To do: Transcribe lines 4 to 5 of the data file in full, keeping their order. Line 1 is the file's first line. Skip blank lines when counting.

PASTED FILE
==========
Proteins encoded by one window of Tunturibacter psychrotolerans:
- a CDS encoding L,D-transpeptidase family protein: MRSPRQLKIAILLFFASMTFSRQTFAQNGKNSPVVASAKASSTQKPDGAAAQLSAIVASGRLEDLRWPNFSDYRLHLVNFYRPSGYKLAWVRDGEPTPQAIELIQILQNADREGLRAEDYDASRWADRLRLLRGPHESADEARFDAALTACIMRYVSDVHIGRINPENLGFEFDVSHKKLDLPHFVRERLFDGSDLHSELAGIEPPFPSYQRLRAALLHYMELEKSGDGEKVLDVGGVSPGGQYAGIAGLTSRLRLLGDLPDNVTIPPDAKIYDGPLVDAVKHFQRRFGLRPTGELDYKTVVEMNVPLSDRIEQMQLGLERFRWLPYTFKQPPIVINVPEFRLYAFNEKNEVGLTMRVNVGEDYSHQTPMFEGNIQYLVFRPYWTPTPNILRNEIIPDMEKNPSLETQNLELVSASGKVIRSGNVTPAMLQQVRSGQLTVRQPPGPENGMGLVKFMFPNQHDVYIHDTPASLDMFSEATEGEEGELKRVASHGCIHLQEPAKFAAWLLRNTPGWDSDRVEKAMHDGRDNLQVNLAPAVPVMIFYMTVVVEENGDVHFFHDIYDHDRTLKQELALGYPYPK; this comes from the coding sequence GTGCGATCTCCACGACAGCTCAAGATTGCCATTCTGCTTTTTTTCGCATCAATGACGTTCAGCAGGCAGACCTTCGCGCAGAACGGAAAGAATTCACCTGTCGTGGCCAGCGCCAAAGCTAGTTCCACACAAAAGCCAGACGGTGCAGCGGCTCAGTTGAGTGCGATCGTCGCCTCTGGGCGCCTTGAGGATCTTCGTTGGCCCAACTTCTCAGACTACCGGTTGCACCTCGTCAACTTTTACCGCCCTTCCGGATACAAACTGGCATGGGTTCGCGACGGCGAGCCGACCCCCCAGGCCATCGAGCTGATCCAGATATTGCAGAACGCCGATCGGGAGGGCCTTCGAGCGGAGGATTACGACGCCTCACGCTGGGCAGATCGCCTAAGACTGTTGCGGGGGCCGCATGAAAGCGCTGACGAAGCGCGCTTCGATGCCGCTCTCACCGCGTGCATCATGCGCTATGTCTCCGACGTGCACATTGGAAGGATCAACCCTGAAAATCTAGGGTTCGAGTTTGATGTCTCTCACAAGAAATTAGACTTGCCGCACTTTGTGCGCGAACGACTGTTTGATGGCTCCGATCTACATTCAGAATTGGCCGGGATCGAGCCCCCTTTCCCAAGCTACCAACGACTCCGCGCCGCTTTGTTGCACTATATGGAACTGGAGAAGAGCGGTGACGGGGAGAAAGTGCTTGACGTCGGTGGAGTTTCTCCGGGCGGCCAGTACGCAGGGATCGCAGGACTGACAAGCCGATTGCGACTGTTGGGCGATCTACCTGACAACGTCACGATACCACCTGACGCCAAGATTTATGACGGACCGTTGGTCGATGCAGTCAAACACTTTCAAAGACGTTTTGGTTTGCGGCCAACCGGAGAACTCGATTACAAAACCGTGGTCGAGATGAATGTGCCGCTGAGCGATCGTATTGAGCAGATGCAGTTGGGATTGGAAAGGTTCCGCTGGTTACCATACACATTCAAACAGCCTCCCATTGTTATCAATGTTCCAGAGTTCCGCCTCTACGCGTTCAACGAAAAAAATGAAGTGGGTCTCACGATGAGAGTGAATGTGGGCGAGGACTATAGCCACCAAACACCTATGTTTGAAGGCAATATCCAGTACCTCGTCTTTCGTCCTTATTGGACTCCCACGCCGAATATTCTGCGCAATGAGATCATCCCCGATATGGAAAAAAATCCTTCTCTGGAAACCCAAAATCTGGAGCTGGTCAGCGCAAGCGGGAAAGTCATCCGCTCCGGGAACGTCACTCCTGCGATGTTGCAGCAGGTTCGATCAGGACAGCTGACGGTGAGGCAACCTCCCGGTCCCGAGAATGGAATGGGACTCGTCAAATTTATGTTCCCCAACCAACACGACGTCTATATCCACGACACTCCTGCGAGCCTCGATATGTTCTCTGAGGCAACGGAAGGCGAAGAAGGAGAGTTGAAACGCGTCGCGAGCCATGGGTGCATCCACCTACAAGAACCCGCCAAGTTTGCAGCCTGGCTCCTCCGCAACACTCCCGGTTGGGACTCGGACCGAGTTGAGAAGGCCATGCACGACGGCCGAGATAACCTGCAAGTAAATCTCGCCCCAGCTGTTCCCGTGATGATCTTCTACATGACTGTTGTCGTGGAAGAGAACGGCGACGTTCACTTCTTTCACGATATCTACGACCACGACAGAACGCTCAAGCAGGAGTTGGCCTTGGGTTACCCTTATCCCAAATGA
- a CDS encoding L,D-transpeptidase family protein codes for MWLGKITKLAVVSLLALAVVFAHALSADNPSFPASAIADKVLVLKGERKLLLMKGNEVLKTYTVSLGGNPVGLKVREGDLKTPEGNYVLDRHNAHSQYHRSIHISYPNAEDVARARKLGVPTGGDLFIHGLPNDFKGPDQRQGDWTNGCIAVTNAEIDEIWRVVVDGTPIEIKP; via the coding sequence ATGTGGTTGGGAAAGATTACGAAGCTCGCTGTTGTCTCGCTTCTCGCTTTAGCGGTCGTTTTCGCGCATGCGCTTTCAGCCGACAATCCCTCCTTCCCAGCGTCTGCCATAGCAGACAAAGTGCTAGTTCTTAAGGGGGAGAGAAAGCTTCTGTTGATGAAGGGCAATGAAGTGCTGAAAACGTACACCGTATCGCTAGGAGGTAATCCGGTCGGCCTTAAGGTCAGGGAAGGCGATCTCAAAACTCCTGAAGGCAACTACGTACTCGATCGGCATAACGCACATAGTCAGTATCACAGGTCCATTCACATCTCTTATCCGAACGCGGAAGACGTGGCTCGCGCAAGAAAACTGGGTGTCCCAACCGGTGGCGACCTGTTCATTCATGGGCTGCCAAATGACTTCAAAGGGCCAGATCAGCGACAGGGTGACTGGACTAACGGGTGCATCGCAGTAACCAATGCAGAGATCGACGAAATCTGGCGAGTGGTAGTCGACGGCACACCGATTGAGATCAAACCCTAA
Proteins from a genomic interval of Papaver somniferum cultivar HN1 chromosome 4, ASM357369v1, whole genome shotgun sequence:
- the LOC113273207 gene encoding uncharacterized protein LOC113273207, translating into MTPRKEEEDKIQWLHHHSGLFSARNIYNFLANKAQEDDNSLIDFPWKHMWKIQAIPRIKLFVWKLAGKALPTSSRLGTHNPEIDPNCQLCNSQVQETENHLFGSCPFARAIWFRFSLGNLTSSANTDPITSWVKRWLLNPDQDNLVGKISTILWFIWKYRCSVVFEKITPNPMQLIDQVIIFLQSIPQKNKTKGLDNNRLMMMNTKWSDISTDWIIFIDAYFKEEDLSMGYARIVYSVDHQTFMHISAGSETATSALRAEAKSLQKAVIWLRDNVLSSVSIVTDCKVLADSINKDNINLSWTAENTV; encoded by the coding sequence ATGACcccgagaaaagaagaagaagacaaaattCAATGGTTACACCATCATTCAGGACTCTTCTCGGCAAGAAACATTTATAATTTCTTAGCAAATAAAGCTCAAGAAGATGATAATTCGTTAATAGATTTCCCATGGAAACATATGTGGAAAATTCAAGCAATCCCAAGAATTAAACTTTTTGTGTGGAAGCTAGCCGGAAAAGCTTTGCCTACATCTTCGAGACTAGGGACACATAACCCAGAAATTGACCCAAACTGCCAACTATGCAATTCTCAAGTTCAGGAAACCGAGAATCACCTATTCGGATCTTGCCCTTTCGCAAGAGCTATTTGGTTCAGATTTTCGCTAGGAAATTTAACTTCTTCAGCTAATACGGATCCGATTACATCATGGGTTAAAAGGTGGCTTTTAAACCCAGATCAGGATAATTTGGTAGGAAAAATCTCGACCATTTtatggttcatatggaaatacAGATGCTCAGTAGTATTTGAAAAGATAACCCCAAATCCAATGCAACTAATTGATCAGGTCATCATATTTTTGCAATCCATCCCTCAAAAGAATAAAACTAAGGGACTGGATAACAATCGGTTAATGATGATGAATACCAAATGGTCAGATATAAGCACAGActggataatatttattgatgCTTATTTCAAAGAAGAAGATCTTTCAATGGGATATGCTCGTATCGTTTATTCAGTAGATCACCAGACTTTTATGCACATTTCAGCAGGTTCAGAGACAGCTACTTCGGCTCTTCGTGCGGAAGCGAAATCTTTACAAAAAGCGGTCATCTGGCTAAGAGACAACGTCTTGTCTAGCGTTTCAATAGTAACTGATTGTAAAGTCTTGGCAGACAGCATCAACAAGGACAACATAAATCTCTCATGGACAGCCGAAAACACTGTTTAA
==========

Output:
Proteins from a genomic interval of Papaver somniferum cultivar HN1 chromosome 4, ASM357369v1, whole genome shotgun sequence:
- the LOC113273207 gene encoding uncharacterized protein LOC113273207, translating into MTPRKEEEDKIQWLHHHSGLFSARNIYNFLANKAQEDDNSLIDFPWKHMWKIQAIPRIKLFVWKLAGKALPTSSRLGTHNPEIDPNCQLCNSQVQETENHLFGSCPFARAIWFRFSLGNLTSSANTDPITSWVKRWLLNPDQDNLVGKISTILWFIWKYRCSVVFEKITPNPMQLIDQVIIFLQSIPQKNKTKGLDNNRLMMMNTKWSDISTDWIIFIDAYFKEEDLSMGYARIVYSVDHQTFMHISAGSETATSALRAEAKSLQKAVIWLRDNVLSSVSIVTDCKVLADSINKDNINLSWTAENTV; encoded by the coding sequence ATGACcccgagaaaagaagaagaagacaaaattCAATGGTTACACCATCATTCAGGACTCTTCTCGGCAAGAAACATTTATAATTTCTTAGCAAATAAAGCTCAAGAAGATGATAATTCGTTAATAGATTTCCCATGGAAACATATGTGGAAAATTCAAGCAATCCCAAGAATTAAACTTTTTGTGTGGAAGCTAGCCGGAAAAGCTTTGCCTACATCTTCGAGACTAGGGACACATAACCCAGAAATTGACCCAAACTGCCAACTATGCAATTCTCAAGTTCAGGAAACCGAGAATCACCTATTCGGATCTTGCCCTTTCGCAAGAGCTATTTGGTTCAGATTTTCGCTAGGAAATTTAACTTCTTCAGCTAATACGGATCCGATTACATCATGGGTTAAAAGGTGGCTTTTAAACCCAGATCAGGATAATTTGGTAGGAAAAATCTCGACCATTTtatggttcatatggaaatacAGATGCTCAGTAGTATTTGAAAAGATAACCCCAAATCCAATGCAACTAATTGATCAGGTCATCATATTTTTGCAATCCATCCCTCAAAAGAATAAAACTAAGGGACTGGATAACAATCGGTTAATGATGATGAATACCAAATGGTCAGATATAAGCACAGActggataatatttattgatgCTTATTTCAAAGAAGAAGATCTTTCAATGGGATATGCTCGTATCGTTTATTCAGTAGATCACCAGACTTTTATGCACATTTCAGCAGGTTCAGAGACAGCTACTTCGGCTCTTCGTGCGGAAGCGAAATCTTTACAAAAAGCGGTCATCTGGCTAAGAGACAACGTCTTGTCTAGCGTTTCAATAGTAACTGATTGTAAAGTCTTGGCAGACAGCATCAACAAGGACAACATAAATCTCTCATGGACAGCCGAAAACACTGTTTAA